Abstract Introduction The purpose of this study was to explore the association of smoking status and clinically relevant duration of smoking cessation with long-term survival after lung cancer (LC) or colorectal cancer (CRC) diagnosis. We compared survival of patients with LC and CRC who were never-smokers, long-term, medium-term, and short-term quitters, and current smokers around diagnosis. Methods We studied 5575 patients in Cancer Care Outcomes Research and Surveillance (CanCORS), a national, prospective observational cohort study, who provided smoking status information approximately 5 months after LC or CRC diagnosis. Smoking status was categorized as: never-smoker, quit >5 years prior to diagnosis, quit between 1–5 years prior to diagnosis, quit less than 1 year before diagnosis, and current smoker. We examined the relationship between smoking status around diagnosis with mortality using Cox regression models. Results Among participants with LC, never-smokers had lower mortality risk compared with current smokers (HR 0.71, 95% CI 0.57 to 0.89). Among participants with CRC, never-smokers had a lower mortality risk as compared to current smokers (HR 0.79, 95% CI 0.64 to 0.99). Conclusions Among both LC and CRC patients, current smokers at diagnosis have higher mortality than never-smokers. This effect should be further studied in the context of tumor biology. However, smoking cessation around the time of diagnosis did not affect survival in this sample. Implications The results from our analysis of patients in the CanCORS consortium, a large, geographically diverse cohort, show that both LC and CRC patients who were actively smoking at diagnosis have worse survival as compared to never-smokers. While current smoking is detrimental to survival, cessation upon diagnosis may not mitigate this risk. Introduction Lung (LC) and colorectal (CRC) cancers are two leading causes of cancer death in the United States, with over 370000 new cases in 2013.1 Cigarette smoking is the primary risk factor for LC and is responsible for 87% of incident cancers.2 Smoking is also likely associated with an increased risk of CRC incidence and mortality.3,4 Nearly 40% of LC patients and 14% of CRC patients were smoking within the year before cancer diagnosis, and 14% of LC patients and 9% of CRC patients smoked approximately 5 months after diagnosis.5 Smoking is associated with survival among cancer patients. The 2014 Surgeon General’s report summarized evidence on smoking and prognosis among those diagnosed with cancer.6 The report concluded that current smoking versus never smoking was associated with shorter survival times, greater all-cause and cancer-specific mortality, and lower probability of disease-free survival among cancer patients. Former smokers tend to have intermediate risk of mortality and intermediate median survival times compared to current and never-smokers, although relatively few studies assessed effects of former smokers separately. According to the report, more information is needed on whether quitting at cancer diagnosis can improve chances of survival. The four existing studies investigating the effect of quitting at diagnosis suggested a benefit of smoking cessation at diagnosis versus continued smoking on overall survival (OS) and a dose response relationship between smoking heaviness and survival.6 Smoking cessation decreases smoking-related morbidity and mortality. Five years after smoking cessation, the risks of coronary heart disease and aerodigestive tract cancers are halved; stroke risk falls to that of a nonsmoker.7,8 Although, in the general population, decreases in all-cause and cause-specific mortality with increasing duration of smoking cessation have been shown in large cohort studies,9 clinically relevant “time since quit” categories have been largely absent from large studies of smoking cessation among cancer patients. With regard to LC specifically, continued smoking after an LC diagnosis has been associated with an increased risk of recurrence, a second primary LC, and worse survival among patients with non-small cell lung cancer (NSCLC).10–15 Several studies of patients with early-stage NSCLC have found that smokers have worse survival compared with non-smokers and former smokers.13,16–22 With regard to CRC, continued smoking at diagnosis, and following surgery, has been associated with decreased survival, increased disease-specific mortality, and all-cause mortality.23–26 Studies have generally found that former smokers have an intermediate risk of mortality compared to current and never-smokers.23–26 Longer durations of abstinence prior to diagnosis were associated with greater survival among women.25 Those with greater tobacco exposure (eg, >40 pack years; tobacco use prior to age 30) had lower disease free survival and higher mortality.25,27 Relations between smoking and disease-specific and all-cause mortality were strongest in those with tumors exhibiting high microsatellite instability. In addition to survival outcomes, smoking is associated with greater surgical complications among CRC patients.23 In this study, we sought to better understand the association of smoking status and duration of smoking cessation with survival after LC or CRC diagnosis (Supplementary Figure 1). Specifically, we compared survival for a large, multiregional prospective cohort of LC and CRC patients of all stages among never-smokers, long-term quitters, medium-term quitters, short-term quitters, and current smokers around the time of diagnosis. Methods Study Design Participants were enrolled in Cancer Care Outcomes Research and Surveillance Consortium (CanCORS),28 a prospective, population-based and health system-based cohort of 9737 patients diagnosed with LC or CRC during 2003 to 2005.28 Details on study design and procedures have been published previously.28,29 The study was approved by the human subjects committees at all participating institutions. Cohort Selection Patients aged 21 and older diagnosed with incident, first primary LC or CRC were identified within weeks of their diagnosis and surveyed by telephone approximately 4–6 months after diagnosis (the baseline survey). If patients were deceased or too sick to participate, a surrogate was interviewed. Informed consent for participation was provided by all patients or surrogates. Medical records were abstracted (available for 87% of participants) to obtain information about cancer characteristics and comorbid illness; additional details on cancer characteristics were obtained from cancer registries if medical record data were unavailable. This examination included only CanCORS participants who were alive at the time of enrollment, completed a full patient survey and had medical records abstracted at baseline (N = 5643). We excluded 68 patients who did not have vital status information. Thus, the final analytical sample included 5575 patients (Figure 1). Included participants differed from the full sample in that they were in earlier stage at the time of the baseline survey, had longer survival, were younger, were more likely to be from a VA or integrated healthcare delivery site, more likely to be of white race, were predominantly drawn from the Midwest and West geographical regions, and completed the survey closer to the time of diagnosis. The study was approved by the human subjects committees at all participating institutions. Figure 1. View largeDownload slide Analytical sample selection. Figure 1. View largeDownload slide Analytical sample selection. Data Collection and Measures Surveys were conducted using computer assisted telephone interviews in English, Spanish and Chinese. The response rate was 51% and the cooperation rate was 60%30; comparisons of responders and non-responders have been described previously.31 Participants in CanCORS have been shown to be demographically similar to patients with these cancers in Surveillance, Epidemiology, and End Results registries.32 Smoking Status Previous research on smoking and quitting and survival in cancer patients has used a variety of current and former smoking categories and timeframes. The majority distinguish between current, former and never-smokers.23,24,26,33,34 Some research investigating the optimal length of time quit prior to diagnosis or treatment for longer survival include a category for those who have quit around the time of diagnosis (within 1 or 2 years),35,36 many distinguish between short term quitters (1 to 8–10 years prior to diagnosis22,25,36) and medium and long-term quitters (≥8–10 years). In order to be consistent with previous literature, we included never-smokers, short term quitters, medium-term quitters and long-term quitters as described below. Smoking around the time of diagnosis was determined based on three questions from the baseline survey (Supplementary Figure 2).5 Participants were considered current smokers at diagnosis if they answered “yes” to the question, “Do you smoke cigarettes regularly now?” Participants were considered short-term quitters around time of diagnosis if they answered “yes” to the question “Have you ever smoked cigarettes regularly?”, “no” to “Do you smoke cigarettes regularly now?” and answered the question “How old were you the last time you were smoking regularly?” with an age that was between 0 and 1 year older than their age at diagnosis. Participants were considered medium-term quitters around time of diagnosis if they answered “yes” to the question “Have you ever smoked cigarettes regularly?”, “no” to “Do you smoke cigarettes regularly now?” and answered the question “How old were you the last time you were smoking regularly?” with an age that was greater than 1 year and less than 5 years older than their age at diagnosis. Participants were considered long-term quitters if they answered “yes” to the question “Have you ever smoked cigarettes regularly?”, “no” to “Do you smoke cigarettes regularly now?” and answered the question “How old were you the last time you were smoking regularly?” with an age that was greater than 5 years older than their age at diagnosis. We selected a 5 year cut off for long-term quitters as many health risks of smoking normalize after 5 years post-quit.19,20 Participants were considered never-smokers if they answered “no” to the question “Have you ever smoked cigarettes regularly?” Sociodemographics Sociodemographic variables included age, gender, race/ethnicity, marital status, education, self-reported insurance status, geographic region, and research site. Cancer Baseline cancer type, tumor histology, treatment, and stage were included as cancer-specific variables.37 Medical Comorbidities Comorbidities at diagnosis were abstracted from the medical record and represented as a summary index value (none, mild, moderate, severe) across the 27 co-morbid conditions included in the Adult Comorbidity Evaluation 27 (ACE-27) instrument.38 Health Behaviors Reported frequency of alcohol use was categorized into heavy drinkers (≥4 days/week), social drinkers (1 day/month to 1–3 days/week) and light/never drinkers (≤1 day/month) at baseline. Body mass index (BMI), categorized as <19, 19–25, and >25, was also included. Psychosocial Depression was measured using an 8-item version of the Center for Epidemiological Studies Depression Scale (CES-D) assessing the presence or absence of symptoms over the past week; a cutoff of six positive items or greater was considered consistent with depression.39 Survival Follow-up was measured in days from the date of diagnosis until the date of death, last contact, or last vital status update, whichever occurred earliest. Follow-up for vital status was ascertained from health plan records (for integrated system and VA health sites), and state and national death records linked to population-based cancer registries (for geography-based sites). Participants were censored at last follow up date. Vital status was last updated in the spring of 2012 for most sites except for participants from the Group Health Cooperative of Puget Sound (June 2010), Northern California (October 2011), UCLA/RAND (October 2011), UNC (May 2010), and the Veterans’ Affairs Hospitals (November 2011). Statistical Analyses Because the LC and CRC cohorts differed on sociodemographic and clinical characteristics,5 we stratified analyses by tumor site. Chi-square tests assessed sociodemographic and clinical characteristics by smoking status. To evaluate survival effects in continued smokers versus those who quit smoking, we used the product-limit life-table method and associated Kaplan-Meier survival curves at the univariate level. A log-rank test was used to compare survival between groups in each cancer cohort. We used Cox proportional hazards regression modeling to identify factors independently associated with survival, adjusting for smoking status, sociodemographic factors, time from diagnosis to completion of the baseline survey, cancer stage, and comorbidities at the baseline survey. We used the Efron approximation method to correct for tied failure times.40 The interaction effects of smoking status and (1) stage and (2) comorbidity were evaluated in separate Cox models. We also tested three-way interactions between BMI, alcohol, and smoking status on survival. We tested for violations of the proportional hazards assumption with the proportionality test function of SAS, using a transformation of Martingale residuals.41 For variables violating the proportional hazards assumption, we created separate models entering time-dependent covariates by including a linear interaction of the covariate with time. All analyses were conducted using SAS 9.4 (SAS Institute; Cary, NC). Two-sided p values of <.05 were considered statistically significant. Results Smoking Status The cohort included 2465 patients with LC and 3110 patients with CRC. Among the LC cohort (Supplementary Table 1), there were 251 (10.2%) never-smokers, 916 (37.2%) long-term quitters, 231 (9.4%) medium-term quitters, 711 (28.8%) short-term quitters, and 356 (14.4%) current smokers at baseline. At most recent follow-up, 157 never-smokers (62.1%), 660 long-term quitters (71.0%), 172 (73.8%) medium-term quitters, 515 short-term quitters (71.9%), and 289 current smokers (81.0%) had died (p < .0001). Among the CRC cohort, there were 1398 (45.0%) never-smokers, 1128 (36.3%) long-term quitters, 108 (3.5%) medium-term quitters, 187(6.0%) short-term quitters, and 289 (9.3%) current smokers at baseline (Supplementary Table 1). At most recent follow-up, 463 never-smokers (32.6%), 423 long-term quitters (37.0%), 45 (40.5%) medium-term quitters, 73 short-term quitters (38.4%), and 122 current smokers (42.2%) had died (p = .008). Sociodemographic and clinical differences, across smoking groups, appear in Supplementary Table 1. Survival The median OS for patients with LC by smoking status was 1354 days (95% CI 1159 to 1832) for never-smokers, 967 days (95% CI 852 to 1085) for long-term quitters, 946 days (95% CI 705 to1130) for medium-term quitters, 838 days (95% CI 741 to 982) for short-term quitters, and 689 days (95% CI 605 to 756) for current smokers, unadjusted Wilcoxon rank sum test p < .001 (Figure 2a). The median OS for participants with CRC by smoking status was not reached as the Kaplan-Meier survival curve did not fall to 0.5 (Figure 2b). The percent of patients with CRC alive at 5 years was 71.7% among never-smokers, 68.4% for long-term quitters, 63.0% for medium term quitters, 62.6% for short-term quitters, and 63.7% for current smokers (unadjusted Wilcoxon rank sum test, p = .02). Figure 2. View largeDownload slide Smoking status predicts survival following diagnosis in (a) lung and (b) colorectal (CRC) cancer patients. Figure 2. View largeDownload slide Smoking status predicts survival following diagnosis in (a) lung and (b) colorectal (CRC) cancer patients. LC Mortality After adjusting for sociodemographic covariates, stage at diagnosis, and comorbidities, the hazard ratio (HR) for mortality for never-smokers compared to current smokers was 0.71 (95% CI 0.57 to 0.89), and the HRs for mortality among long-term, medium-term, and short-term quitters did not differ significantly from current smokers (Table 1). The overall association of smoking status with mortality was statistically significant (p = .02). In former smokers, duration of smoking abstinence was not associated with mortality (HR = 0.92, 95% CI 0.82 to 1.03). Other factors predicting mortality included being over 70 years old versus younger than 60 (HR 1.17, 95% CI 1.03 to 1.34), male sex (HR 1.23, 95% CI 1.10 to 1.37), care in an integrated healthcare delivery system versus population-based site (HR 0.85, 95% CI 0.72 to 0.99), stage III, IIIB or IV disease versus I/II (HR 2.31, 95% CI 1.93 to 2.68, 2.74, 95% CI 2.35 to 3.18, and 4.58, 95% CI 4.04 to 5.18, respectively), moderate/severe comorbidity versus none (HR 1.24, 95% CI 1.05 to 1.50 and 1.65, 95% CI 1.39 to 1.95, respectively), not being married or partnered (HR 1.14, 95% CI 1.02 to 1.27), having a BMI between 19 and 25, over 25 or unknown versus BMI less than 19 (HR 0.62 95% CI 0.51 to 0.74, HR 0.59 95% CI 0.49 to 0.711, HR 0.46 95% CI 0.28 to 0.75, respectively), and days from diagnosis to completion of the baseline survey (HR 0.998, 95% CI 0.997 to 0.999). In this cohort, there was no interaction between smoking status and (1) stage or (2) co-morbidity and mortality. There was no interaction between smoking status, BMI and alcohol on mortality. Table 1. Cox Proportional Hazards Model for Mortality of LC and CRC Patients Parameter  HR (LC)  95% HR CI (LC)  HR (CRC)  95% HR CI (CRC)  Smoking status (current smoker = REF)   Quit less than 1 year ago  0.99  0.85  1.16  0.87  0.64  1.18   Quit 1–5 years ago  0.91  0.76  1.12  0.83  0.57  1.18   Quit greater than 5 years ago  0.91  0.78  1.07  0.83  0.67  01.04   Never-smoker  0.71  0.57  0.89  0.79  0.64  0.98  Age (<60 = REF)   ≥70  1.17  1.03  1.34  1.73  1.47  2.04   60–69  0.99  0.86  1.13  1.27  1.08  1.50  Gender (female = REF)   Male  1.23  1.10  1.37  1.27  1.11  1.47  Race/ethnicity (white = REF)   Other  0.97  0.81  1.16  0.75  0.60  0.94   Hispanic/Latino  1.05  0.82  1.35  0.84  0.66  1.08   Black  0.92  0.78  1.08  1.31  1.10  1.56  Education (<High School = REF)   Some college/college  0.91  0.79  1.04  0.83  0.69  0.99   High school graduate  0.90  0.78  1.04  0.93  0.77  1.12  Marital status (married/partnered = REF)   Not married/partnered  1.14  1.02  1.27  1.22  1.07  1.39  Research site (population based = REF)   VA Administration Hospital  0.98  0.80  1.21  1.03  0.82  1.28   Integrated healthcare delivery system  0.85  0.72  1.00  0.98  0.79  1.22  Geographic region (Midwest = REF)   West  0.91  0.80  1.21  1.10  0.66  1.85   South  0.90  0.75  1.07  0.85  0.50  1.46  Stage (Stage I/II = REF)   Stage IV  4.58  4.04  5.18  6.79  5.85  7.88   Stage IIIB (LC only)  2.74  2.35  3.18         Stage IIIA (LC)/ Stage III (CRC)  2.31  1.98  2.68  1.85  1.59  2.15  Comorbidity (ACE-27) at diagnosis (None = REF)   Severe  1.65  1.39  1.95  1.52  1.22  21.91   Moderate  1.24  1.05  1.50  1.36  1.11  1.65   Mild  1.10  0.95  1.27  1.03  0.87  1.22   Not reported  1.08  0.90  1.28  1.05  0.86  1.28  Alcohol use (≤1×/month = REF)   More than 1×/week  0.98  0.88  1.11  0.84  0.71  1.01   1x/month to 1×/week  0.94  0.83  1.06  0.99  0.86  1.15  Depression (<6 = REF)   ≥6 on the CESD-SF  0.96  0.84  1.09  1.16  0.97  1.39   Not reported  1.09  0.87  1.37  1.09  0.83  1.43  Days from diagnosis to baseline survey  1.00  1.00  1.00  1.00  1.00  1.00  BMI (<19 = REF)   19–25  0.62  0.51  0.74  0.77  0.58  1.03   >25  0.59  0.49  0.71  0.60  0.45  0.81   Not reported  0.46  0.28  0.75  0.79  0.45  1.37  Parameter  HR (LC)  95% HR CI (LC)  HR (CRC)  95% HR CI (CRC)  Smoking status (current smoker = REF)   Quit less than 1 year ago  0.99  0.85  1.16  0.87  0.64  1.18   Quit 1–5 years ago  0.91  0.76  1.12  0.83  0.57  1.18   Quit greater than 5 years ago  0.91  0.78  1.07  0.83  0.67  01.04   Never-smoker  0.71  0.57  0.89  0.79  0.64  0.98  Age (<60 = REF)   ≥70  1.17  1.03  1.34  1.73  1.47  2.04   60–69  0.99  0.86  1.13  1.27  1.08  1.50  Gender (female = REF)   Male  1.23  1.10  1.37  1.27  1.11  1.47  Race/ethnicity (white = REF)   Other  0.97  0.81  1.16  0.75  0.60  0.94   Hispanic/Latino  1.05  0.82  1.35  0.84  0.66  1.08   Black  0.92  0.78  1.08  1.31  1.10  1.56  Education (<High School = REF)   Some college/college  0.91  0.79  1.04  0.83  0.69  0.99   High school graduate  0.90  0.78  1.04  0.93  0.77  1.12  Marital status (married/partnered = REF)   Not married/partnered  1.14  1.02  1.27  1.22  1.07  1.39  Research site (population based = REF)   VA Administration Hospital  0.98  0.80  1.21  1.03  0.82  1.28   Integrated healthcare delivery system  0.85  0.72  1.00  0.98  0.79  1.22  Geographic region (Midwest = REF)   West  0.91  0.80  1.21  1.10  0.66  1.85   South  0.90  0.75  1.07  0.85  0.50  1.46  Stage (Stage I/II = REF)   Stage IV  4.58  4.04  5.18  6.79  5.85  7.88   Stage IIIB (LC only)  2.74  2.35  3.18         Stage IIIA (LC)/ Stage III (CRC)  2.31  1.98  2.68  1.85  1.59  2.15  Comorbidity (ACE-27) at diagnosis (None = REF)   Severe  1.65  1.39  1.95  1.52  1.22  21.91   Moderate  1.24  1.05  1.50  1.36  1.11  1.65   Mild  1.10  0.95  1.27  1.03  0.87  1.22   Not reported  1.08  0.90  1.28  1.05  0.86  1.28  Alcohol use (≤1×/month = REF)   More than 1×/week  0.98  0.88  1.11  0.84  0.71  1.01   1x/month to 1×/week  0.94  0.83  1.06  0.99  0.86  1.15  Depression (<6 = REF)   ≥6 on the CESD-SF  0.96  0.84  1.09  1.16  0.97  1.39   Not reported  1.09  0.87  1.37  1.09  0.83  1.43  Days from diagnosis to baseline survey  1.00  1.00  1.00  1.00  1.00  1.00  BMI (<19 = REF)   19–25  0.62  0.51  0.74  0.77  0.58  1.03   >25  0.59  0.49  0.71  0.60  0.45  0.81   Not reported  0.46  0.28  0.75  0.79  0.45  1.37  LC = lung cancer; CRC = colorectal cancer; HR = Hazard Ratio; CI = Confidence Interval; VA = Veterans’ Affairs; ACE-27 = Adult Comorbidity Evaluation; CESD-SF = Center for Epidemiologic Studies Depression scale short-form; BMI = body mass index. View Large Table 1. Cox Proportional Hazards Model for Mortality of LC and CRC Patients Parameter  HR (LC)  95% HR CI (LC)  HR (CRC)  95% HR CI (CRC)  Smoking status (current smoker = REF)   Quit less than 1 year ago  0.99  0.85  1.16  0.87  0.64  1.18   Quit 1–5 years ago  0.91  0.76  1.12  0.83  0.57  1.18   Quit greater than 5 years ago  0.91  0.78  1.07  0.83  0.67  01.04   Never-smoker  0.71  0.57  0.89  0.79  0.64  0.98  Age (<60 = REF)   ≥70  1.17  1.03  1.34  1.73  1.47  2.04   60–69  0.99  0.86  1.13  1.27  1.08  1.50  Gender (female = REF)   Male  1.23  1.10  1.37  1.27  1.11  1.47  Race/ethnicity (white = REF)   Other  0.97  0.81  1.16  0.75  0.60  0.94   Hispanic/Latino  1.05  0.82  1.35  0.84  0.66  1.08   Black  0.92  0.78  1.08  1.31  1.10  1.56  Education (<High School = REF)   Some college/college  0.91  0.79  1.04  0.83  0.69  0.99   High school graduate  0.90  0.78  1.04  0.93  0.77  1.12  Marital status (married/partnered = REF)   Not married/partnered  1.14  1.02  1.27  1.22  1.07  1.39  Research site (population based = REF)   VA Administration Hospital  0.98  0.80  1.21  1.03  0.82  1.28   Integrated healthcare delivery system  0.85  0.72  1.00  0.98  0.79  1.22  Geographic region (Midwest = REF)   West  0.91  0.80  1.21  1.10  0.66  1.85   South  0.90  0.75  1.07  0.85  0.50  1.46  Stage (Stage I/II = REF)   Stage IV  4.58  4.04  5.18  6.79  5.85  7.88   Stage IIIB (LC only)  2.74  2.35  3.18         Stage IIIA (LC)/ Stage III (CRC)  2.31  1.98  2.68  1.85  1.59  2.15  Comorbidity (ACE-27) at diagnosis (None = REF)   Severe  1.65  1.39  1.95  1.52  1.22  21.91   Moderate  1.24  1.05  1.50  1.36  1.11  1.65   Mild  1.10  0.95  1.27  1.03  0.87  1.22   Not reported  1.08  0.90  1.28  1.05  0.86  1.28  Alcohol use (≤1×/month = REF)   More than 1×/week  0.98  0.88  1.11  0.84  0.71  1.01   1x/month to 1×/week  0.94  0.83  1.06  0.99  0.86  1.15  Depression (<6 = REF)   ≥6 on the CESD-SF  0.96  0.84  1.09  1.16  0.97  1.39   Not reported  1.09  0.87  1.37  1.09  0.83  1.43  Days from diagnosis to baseline survey  1.00  1.00  1.00  1.00  1.00  1.00  BMI (<19 = REF)   19–25  0.62  0.51  0.74  0.77  0.58  1.03   >25  0.59  0.49  0.71  0.60  0.45  0.81   Not reported  0.46  0.28  0.75  0.79  0.45  1.37  Parameter  HR (LC)  95% HR CI (LC)  HR (CRC)  95% HR CI (CRC)  Smoking status (current smoker = REF)   Quit less than 1 year ago  0.99  0.85  1.16  0.87  0.64  1.18   Quit 1–5 years ago  0.91  0.76  1.12  0.83  0.57  1.18   Quit greater than 5 years ago  0.91  0.78  1.07  0.83  0.67  01.04   Never-smoker  0.71  0.57  0.89  0.79  0.64  0.98  Age (<60 = REF)   ≥70  1.17  1.03  1.34  1.73  1.47  2.04   60–69  0.99  0.86  1.13  1.27  1.08  1.50  Gender (female = REF)   Male  1.23  1.10  1.37  1.27  1.11  1.47  Race/ethnicity (white = REF)   Other  0.97  0.81  1.16  0.75  0.60  0.94   Hispanic/Latino  1.05  0.82  1.35  0.84  0.66  1.08   Black  0.92  0.78  1.08  1.31  1.10  1.56  Education (<High School = REF)   Some college/college  0.91  0.79  1.04  0.83  0.69  0.99   High school graduate  0.90  0.78  1.04  0.93  0.77  1.12  Marital status (married/partnered = REF)   Not married/partnered  1.14  1.02  1.27  1.22  1.07  1.39  Research site (population based = REF)   VA Administration Hospital  0.98  0.80  1.21  1.03  0.82  1.28   Integrated healthcare delivery system  0.85  0.72  1.00  0.98  0.79  1.22  Geographic region (Midwest = REF)   West  0.91  0.80  1.21  1.10  0.66  1.85   South  0.90  0.75  1.07  0.85  0.50  1.46  Stage (Stage I/II = REF)   Stage IV  4.58  4.04  5.18  6.79  5.85  7.88   Stage IIIB (LC only)  2.74  2.35  3.18         Stage IIIA (LC)/ Stage III (CRC)  2.31  1.98  2.68  1.85  1.59  2.15  Comorbidity (ACE-27) at diagnosis (None = REF)   Severe  1.65  1.39  1.95  1.52  1.22  21.91   Moderate  1.24  1.05  1.50  1.36  1.11  1.65   Mild  1.10  0.95  1.27  1.03  0.87  1.22   Not reported  1.08  0.90  1.28  1.05  0.86  1.28  Alcohol use (≤1×/month = REF)   More than 1×/week  0.98  0.88  1.11  0.84  0.71  1.01   1x/month to 1×/week  0.94  0.83  1.06  0.99  0.86  1.15  Depression (<6 = REF)   ≥6 on the CESD-SF  0.96  0.84  1.09  1.16  0.97  1.39   Not reported  1.09  0.87  1.37  1.09  0.83  1.43  Days from diagnosis to baseline survey  1.00  1.00  1.00  1.00  1.00  1.00  BMI (<19 = REF)   19–25  0.62  0.51  0.74  0.77  0.58  1.03   >25  0.59  0.49  0.71  0.60  0.45  0.81   Not reported  0.46  0.28  0.75  0.79  0.45  1.37  LC = lung cancer; CRC = colorectal cancer; HR = Hazard Ratio; CI = Confidence Interval; VA = Veterans’ Affairs; ACE-27 = Adult Comorbidity Evaluation; CESD-SF = Center for Epidemiologic Studies Depression scale short-form; BMI = body mass index. View Large CRC Mortality After adjusting for sociodemographic covariates (Table 1), stage at diagnosis, advanced stage, time from diagnosis to completion of the baseline survey, and comorbidities, smoking status was not independently associated with mortality (p-value for overall significance = .34). However, never-smokers had a lower risk of death as compared to current smokers (HR 0.79, 95% CI 0.64 to 0.99). Among former smokers, there was no association between duration of smoking abstinence and mortality (HR = 0.88, 95% CI 0.73 to 1.06). In adjusted analyses, other factors associated with mortality included age (HR for age >70 vs. <60: 1.73, 95% CI 1.47 to 2.04; HR for age 60–69 vs. <60: 1.27, 95% CI 1.11–1.47), male sex (HR 1.27 95% CI 1.08 to 1.50), being black versus white (HR 1.31 95% CI 1.10 to 1.55556), having some college or college versus less high school degree (HR .83 95% CI 0.69 to 0.99), not being married or partnered (HR 1.22 95% CI 1.07 to 1.39), stage III or IV disease versus I/II (HR 1.85, 95% CI 1.59 to 2.15 and HR 6.79, 95% CI 5.85 to 7.88, respectively), having a BMI over 25 versus less than 19 (HR 0.60 95% CI 0.45 to 0.81), and moderate/severe comorbidity versus none (HR 1.36, 95% 1.11 to 1.65 and HR 1.52, 95% CI 1.22 to 1.91). In this cohort, there was no interaction between smoking status and (1) stage or (2) co-morbidity and mortality. There was no interaction between smoking status, BMI and alcohol on mortality. Discussion Cigarette smoking is a major driver of mortality in LC, and recent evidence suggests an association between smoking and CRC mortality as well.3,4 We examined the association of smoking status on mortality among LC and CRC patients in a large, multi-regional cohort. This study adds to the literature examining mortality in CRC patients based on smoking status around the time of diagnosis. In addition, this study examines relations between clinically meaningful time-since-quit categories and mortality among quitters with never or current smokers. We found that smoking status around the time of diagnosis was independently associated with mortality in LC patients. Specifically, we found that the hazard for death for never-smokers compared to current smokers with LC was 29% lower and it was 21% lower for never-smokers as compared to current smokers among CRC patients. We did not find an association between duration of abstinence in former smokers and survival, suggesting that it is current smoking, and not having a smoking history, that is associated with greater mortality. These findings are similar to those in the 2014 Surgeon General’s Report which found that smoking is associated with poorer survival across cancer type.6 Our findings differ from the Surgeon General’s report in that the report found that, in the few studies that assessed the effect of former versus never smoking and quitting smoking after diagnosis, being a former smoker at diagnosis and quitting after diagnosis improved survival. The findings from our analysis are also consistent with previous studies demonstrating better survival for never versus current smokers at the time of LC diagnosis.16,19,21,42 In several studies of patients with NSCLC, OS was worse for current smokers versus never-smokers; however, these findings are limited by the lack of granularity among nonsmokers (ie, never vs. former).16,19–21,42 In a study of 4200 never, former, and current smokers in the National Comprehensive Cancer Network NSCLC cohort, the survival benefit of having quit smoking >12 months before diagnosis was limited to young patients with stage IV disease.17 In a cohort of 5229 patients with LC, Ebbert et al.43 found that longer duration of smoking abstinence was associated with improved survival in women with NSCLC; however this study did not adjust for co-morbid illness at the time of cancer diagnosis. Warren et al.44 examined associations between overall and cancer-specific survival among current, never, former, and recent quit categories (where recent quit was defined as having quit within 12 months of cancer diagnosis), and found that in disease sites with large recent quit cohorts (lung and head/neck), current smoking increased overall and cancer-specific mortality risk as compared with recent quit. Our study improves upon this earlier work by examining the impact of more clinically meaningful long-, medium-, and short-term quit status separately from never-smoking status on mortality, and further by including robust information on co-morbid illness in Cox regression modeling. Adjusting for comorbidity may have nullified the effect of smoking on OS. Based on these findings, clinicians should carefully consider comorbidity in the assessment and management of cancer patients, especially if they are smokers. Similar to LC patients, in CRC patients, never-smokers had improved survival compared to current smokers. In previous work, findings on the influence of smoking on survival in CRC have been mixed.45–47 There are some data suggesting that cigarette use is associated with worse survival in patients with CRC,9,24–26 but other studies did not find a difference in OS among current smokers, former smokers, and never-smokers.48–52 While several studies did not account for possible interactions between smoking status and molecular phenotypes, Phipps et al.25 showed that there was a pronounced increase in the risk of death for smokers with CRC whose tumors demonstrated high microsatellite instability. Our study has several strengths. First, the CanCORS data represents a large, diverse group of cancer patients. Second, the dataset contains detailed information regarding patient and clinical characteristics. Nevertheless, these findings must be considered in the context of a few limitations. Smoking status was self-reported at a single timepoint and analyses did not permit evaluation of the effect of smoking cessation after diagnosis. We only included patients who completed the full baseline survey, so patients with advanced disease who were too ill were omitted from these analyses because surrogates were not asked detailed questions about patients’ smoking status. Further, those who did not survive until baseline (a median of 5 months post-diagnosis) were not able to participate. Thus, there is likely an overrepresentation of early-stage disease in this sample. Also, there were relatively small numbers of ever-smokers in the CRC cohort, which likely resulted in limited power for finding differences. Finally, we lacked information on epidermal growth factor receptor (EGFR) mutant and anaplastic lymphoma kinase (ALK) fusion oncogene positive NSCLCs. EGFR mutations and ALK rearrangements are more prevalent among never or light smokers and confer improved survival due to higher response rates to tyrosine kinase inhibitors.53–57 Because we were unable to adjust for EGFR mutation or ALK rearrangement status, our analyses likely underestimate the detrimental effect of smoking among patients with LC. In conclusion, the results from this analysis of 5575 patients suggest that individuals with LC and CRC who were smoking around the time of diagnosis had worse survival compared with never-smokers. Future studies should prospectively examine the effects of quitting smoking around the time of diagnosis as well as the long-term impact of continued smoking after a cancer diagnosis. Other important areas for investigation include the impact of smoking cessation on adverse events during cancer treatment and quality of life after a cancer diagnosis. Supplementary Material Supplementary data are available at Nicotine & Tobacco Research online. Funding The work of the CanCORS Consortium was supported by grants from the National Cancer Institute (NCI) to the Statistical Coordinating Center (U01 CA093344) and the NCI-supported Primary Data Collection and Research Centers (U01 CA093332, U01 CA093324, U01 CA093348, U01 CA093329, U01 CA093339, U01 CA093326, CRS 02-164) and 1K24CA197382 (to ERP). Declaration of Interests JM is employed by and owns stock in Anthem Inc. The other authors have no conflicts of interest to report. Acknowledgments The authors would like to thank Dr. David Harrington, principal investigator of the Statistical Coordinating Center for the Cancer Care Outcomes Research and Surveillance (CanCORS) Consortium, for facilitating the Massachusetts General Hospital collaboration with CanCORS. We would also like to thank Dr. Adam Gonzalez for his time spent orienting PK to the CanCORS data. References 1. Siegel R, Naishadham D, Jemal A. Cancer statistics, 2013. CA Cancer J Clin . 2013; 63( 1): 11– 30. 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Published by Oxford University Press on behalf of the Society for Research on Nicotine and Tobacco. All rights reserved. For permissions, please e-mail: journals.permissions@oup.com.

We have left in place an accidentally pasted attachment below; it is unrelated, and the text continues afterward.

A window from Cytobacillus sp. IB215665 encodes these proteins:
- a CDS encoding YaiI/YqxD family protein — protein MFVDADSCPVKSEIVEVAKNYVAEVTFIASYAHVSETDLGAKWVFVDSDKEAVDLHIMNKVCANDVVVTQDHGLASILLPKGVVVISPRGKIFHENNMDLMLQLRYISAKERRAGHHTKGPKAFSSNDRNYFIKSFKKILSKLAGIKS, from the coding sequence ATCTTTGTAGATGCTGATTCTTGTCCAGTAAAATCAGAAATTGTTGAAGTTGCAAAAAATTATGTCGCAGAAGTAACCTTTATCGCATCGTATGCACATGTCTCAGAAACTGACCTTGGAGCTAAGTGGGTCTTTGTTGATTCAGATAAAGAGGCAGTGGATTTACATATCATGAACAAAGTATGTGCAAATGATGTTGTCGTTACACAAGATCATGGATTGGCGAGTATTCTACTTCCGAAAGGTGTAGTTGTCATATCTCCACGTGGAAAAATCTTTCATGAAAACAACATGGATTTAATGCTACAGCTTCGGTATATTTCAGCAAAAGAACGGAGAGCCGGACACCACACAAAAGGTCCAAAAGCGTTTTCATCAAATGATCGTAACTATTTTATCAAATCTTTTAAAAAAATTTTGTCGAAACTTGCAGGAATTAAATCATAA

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Nicotine and Tobacco ResearchOxford University Press

Published: Jan 17, 2018